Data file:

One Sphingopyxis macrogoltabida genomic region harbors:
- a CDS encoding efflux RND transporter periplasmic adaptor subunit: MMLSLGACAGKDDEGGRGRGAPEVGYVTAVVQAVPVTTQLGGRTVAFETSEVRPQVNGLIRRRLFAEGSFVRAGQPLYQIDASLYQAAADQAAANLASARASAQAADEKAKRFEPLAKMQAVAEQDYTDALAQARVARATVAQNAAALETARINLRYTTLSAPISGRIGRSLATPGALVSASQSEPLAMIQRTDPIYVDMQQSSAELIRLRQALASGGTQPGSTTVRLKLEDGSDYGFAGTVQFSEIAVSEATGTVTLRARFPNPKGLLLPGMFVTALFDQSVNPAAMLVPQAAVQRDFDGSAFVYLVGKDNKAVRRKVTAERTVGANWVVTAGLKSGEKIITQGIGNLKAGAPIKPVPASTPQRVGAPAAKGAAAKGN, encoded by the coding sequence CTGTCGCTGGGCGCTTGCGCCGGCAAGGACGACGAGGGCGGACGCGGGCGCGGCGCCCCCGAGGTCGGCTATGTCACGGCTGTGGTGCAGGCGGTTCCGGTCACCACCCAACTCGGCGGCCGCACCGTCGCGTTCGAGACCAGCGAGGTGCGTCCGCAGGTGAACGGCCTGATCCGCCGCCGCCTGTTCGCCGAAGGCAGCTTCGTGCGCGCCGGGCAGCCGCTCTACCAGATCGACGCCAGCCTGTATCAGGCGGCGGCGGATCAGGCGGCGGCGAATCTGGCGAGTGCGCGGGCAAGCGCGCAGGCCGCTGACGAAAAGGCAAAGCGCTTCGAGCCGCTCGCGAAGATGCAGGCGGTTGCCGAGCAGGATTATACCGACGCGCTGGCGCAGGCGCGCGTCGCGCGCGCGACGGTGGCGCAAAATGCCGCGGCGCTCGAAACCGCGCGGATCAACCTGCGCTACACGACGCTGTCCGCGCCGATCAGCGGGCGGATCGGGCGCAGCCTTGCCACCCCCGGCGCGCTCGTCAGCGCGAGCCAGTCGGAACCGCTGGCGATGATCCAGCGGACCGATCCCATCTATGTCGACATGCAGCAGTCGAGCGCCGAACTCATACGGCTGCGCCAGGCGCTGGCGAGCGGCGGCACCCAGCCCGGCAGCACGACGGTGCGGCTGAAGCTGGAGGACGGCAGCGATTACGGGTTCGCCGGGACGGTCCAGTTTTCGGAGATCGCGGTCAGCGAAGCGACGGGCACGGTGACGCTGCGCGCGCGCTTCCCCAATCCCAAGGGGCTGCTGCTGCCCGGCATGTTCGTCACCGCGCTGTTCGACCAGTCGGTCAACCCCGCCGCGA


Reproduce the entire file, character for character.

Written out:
One Sphingopyxis macrogoltabida genomic region harbors:
- a CDS encoding efflux RND transporter periplasmic adaptor subunit: MMLSLGACAGKDDEGGRGRGAPEVGYVTAVVQAVPVTTQLGGRTVAFETSEVRPQVNGLIRRRLFAEGSFVRAGQPLYQIDASLYQAAADQAAANLASARASAQAADEKAKRFEPLAKMQAVAEQDYTDALAQARVARATVAQNAAALETARINLRYTTLSAPISGRIGRSLATPGALVSASQSEPLAMIQRTDPIYVDMQQSSAELIRLRQALASGGTQPGSTTVRLKLEDGSDYGFAGTVQFSEIAVSEATGTVTLRARFPNPKGLLLPGMFVTALFDQSVNPAAMLVPQAAVQRDFDGSAFVYLVGKDNKAVRRKVTAERTVGANWVVTAGLKSGEKIITQGIGNLKAGAPIKPVPASTPQRVGAPAAKGAAAKGN, encoded by the coding sequence CTGTCGCTGGGCGCTTGCGCCGGCAAGGACGACGAGGGCGGACGCGGGCGCGGCGCCCCCGAGGTCGGCTATGTCACGGCTGTGGTGCAGGCGGTTCCGGTCACCACCCAACTCGGCGGCCGCACCGTCGCGTTCGAGACCAGCGAGGTGCGTCCGCAGGTGAACGGCCTGATCCGCCGCCGCCTGTTCGCCGAAGGCAGCTTCGTGCGCGCCGGGCAGCCGCTCTACCAGATCGACGCCAGCCTGTATCAGGCGGCGGCGGATCAGGCGGCGGCGAATCTGGCGAGTGCGCGGGCAAGCGCGCAGGCCGCTGACGAAAAGGCAAAGCGCTTCGAGCCGCTCGCGAAGATGCAGGCGGTTGCCGAGCAGGATTATACCGACGCGCTGGCGCAGGCGCGCGTCGCGCGCGCGACGGTGGCGCAAAATGCCGCGGCGCTCGAAACCGCGCGGATCAACCTGCGCTACACGACGCTGTCCGCGCCGATCAGCGGGCGGATCGGGCGCAGCCTTGCCACCCCCGGCGCGCTCGTCAGCGCGAGCCAGTCGGAACCGCTGGCGATGATCCAGCGGACCGATCCCATCTATGTCGACATGCAGCAGTCGAGCGCCGAACTCATACGGCTGCGCCAGGCGCTGGCGAGCGGCGGCACCCAGCCCGGCAGCACGACGGTGCGGCTGAAGCTGGAGGACGGCAGCGATTACGGGTTCGCCGGGACGGTCCAGTTTTCGGAGATCGCGGTCAGCGAAGCGACGGGCACGGTGACGCTGCGCGCGCGCTTCCCCAATCCCAAGGGGCTGCTGCTGCCCGGCATGTTCGTCACCGCGCTGTTCGACCAGTCGGTCAACCCCGCCGCGA